Of the 16 million people who work retail jobs in the United States, 1.8 million identify as Latinx. Though these workers represent nearly 20% of the total retail workforce, they face occupational segregation and earn less than their white counterparts in the same positions.
Across the country, warehouse associates with disabilities face multiple hurdles in receiving the type of reasonable accommodations that would allow them to perform their jobs safely and successfully. It’s time for #PrimeAccommodations.
America’s retailers depend on underpaid women while men hold the retail industry’s top jobs and make decisions about pay and benefits for millions of families across the country.
For people living in states that have not approved Medicaid expansion, even a low-paid, hourly job will make them ineligible for Medicaid benefits. But they can’t afford expensive employer-sponsored plans. 2.2 million people are being left behind.
The retail industry runs on Black labor – while underpaying and exploiting the Black workers powering its profits. These giant corporations perpetuate inequity through occupational segregation and the wage gap.
As abortion bans proliferate across the country, people who work in retail are particularly at risk: Frontline positions like cashiers are underpaid, lack benefits, and are disproportionately young women of color. This report takes a look at how retail associates are affected and how America’s top 10 retailers contributed to this crisis.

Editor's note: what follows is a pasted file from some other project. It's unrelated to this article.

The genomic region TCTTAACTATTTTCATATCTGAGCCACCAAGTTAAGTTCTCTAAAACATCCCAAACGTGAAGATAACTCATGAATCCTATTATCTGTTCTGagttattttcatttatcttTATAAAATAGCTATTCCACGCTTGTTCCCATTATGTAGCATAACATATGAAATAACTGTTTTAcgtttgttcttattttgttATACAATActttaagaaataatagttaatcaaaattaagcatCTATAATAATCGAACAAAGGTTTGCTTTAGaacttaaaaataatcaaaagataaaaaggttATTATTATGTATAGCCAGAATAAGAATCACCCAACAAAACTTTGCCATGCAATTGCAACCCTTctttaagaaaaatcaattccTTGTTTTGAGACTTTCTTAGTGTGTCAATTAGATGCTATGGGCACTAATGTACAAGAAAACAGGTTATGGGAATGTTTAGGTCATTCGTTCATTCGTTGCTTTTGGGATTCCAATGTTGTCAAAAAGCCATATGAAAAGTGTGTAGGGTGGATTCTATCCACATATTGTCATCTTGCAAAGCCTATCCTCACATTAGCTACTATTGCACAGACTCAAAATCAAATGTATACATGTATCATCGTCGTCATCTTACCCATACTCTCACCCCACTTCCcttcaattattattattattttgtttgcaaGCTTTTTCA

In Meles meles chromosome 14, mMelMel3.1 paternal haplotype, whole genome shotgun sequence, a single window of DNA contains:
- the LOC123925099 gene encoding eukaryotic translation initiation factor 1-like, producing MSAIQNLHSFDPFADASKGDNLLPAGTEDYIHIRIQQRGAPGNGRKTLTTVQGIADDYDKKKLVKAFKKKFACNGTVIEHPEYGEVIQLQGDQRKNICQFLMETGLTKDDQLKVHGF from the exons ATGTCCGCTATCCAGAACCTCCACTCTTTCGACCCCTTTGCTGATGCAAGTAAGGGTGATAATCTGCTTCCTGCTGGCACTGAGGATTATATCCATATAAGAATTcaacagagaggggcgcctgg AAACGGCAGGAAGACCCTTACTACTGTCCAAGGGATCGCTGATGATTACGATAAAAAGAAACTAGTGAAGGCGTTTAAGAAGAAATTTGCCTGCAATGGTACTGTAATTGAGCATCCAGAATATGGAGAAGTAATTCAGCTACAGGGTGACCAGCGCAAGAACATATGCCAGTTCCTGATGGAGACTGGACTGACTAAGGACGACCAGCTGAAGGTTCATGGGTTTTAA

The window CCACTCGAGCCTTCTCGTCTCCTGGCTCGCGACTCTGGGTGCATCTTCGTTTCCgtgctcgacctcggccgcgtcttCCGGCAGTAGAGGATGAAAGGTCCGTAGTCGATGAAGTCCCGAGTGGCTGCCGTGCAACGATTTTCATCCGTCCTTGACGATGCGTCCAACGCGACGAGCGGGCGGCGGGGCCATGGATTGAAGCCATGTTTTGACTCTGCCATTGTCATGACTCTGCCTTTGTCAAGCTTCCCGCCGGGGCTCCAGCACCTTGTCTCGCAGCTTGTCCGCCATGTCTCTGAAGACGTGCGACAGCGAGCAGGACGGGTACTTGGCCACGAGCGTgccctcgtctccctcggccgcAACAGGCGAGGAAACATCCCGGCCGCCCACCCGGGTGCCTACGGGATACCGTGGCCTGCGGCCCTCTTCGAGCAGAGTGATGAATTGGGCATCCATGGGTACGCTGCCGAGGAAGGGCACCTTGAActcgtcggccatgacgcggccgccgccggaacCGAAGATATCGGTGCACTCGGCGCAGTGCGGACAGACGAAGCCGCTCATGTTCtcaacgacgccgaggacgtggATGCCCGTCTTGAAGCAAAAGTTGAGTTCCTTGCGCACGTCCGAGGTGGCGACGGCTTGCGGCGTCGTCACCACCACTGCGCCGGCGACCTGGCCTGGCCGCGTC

Walmart’s health and safety response to the coronavirus pandemic has been dangerously delayed and wholly inadequate. As this brief reveals, at every critical stage, Walmart failed to fully implement vital public health guidance, and the actions they did take were delayed and insufficient.
For decades, Wall Street firms have been driving economic inequality in our country, threatening working people’s livelihoods, and destabilizing local economies. Today, private equity firms own companies that employ more than 5.8 million Americans.
Surveying 1,100 retail workers employed across major employers and within key retail economies, we launched the first national opinion polling of the retail workforce. This report offers insights from retail workers on the technologies currently used in their stores, as well as their own predictions on the opportunities and threats presented by technology.
For Walmart’s more than 500,000 part-time hourly associates, the path-way to build a better life simply does not exist. Walmart associates work hard each day with the hope of getting ahead, but soon face a sobering reality: what the company has promised is actually a phantom ladder of opportunity.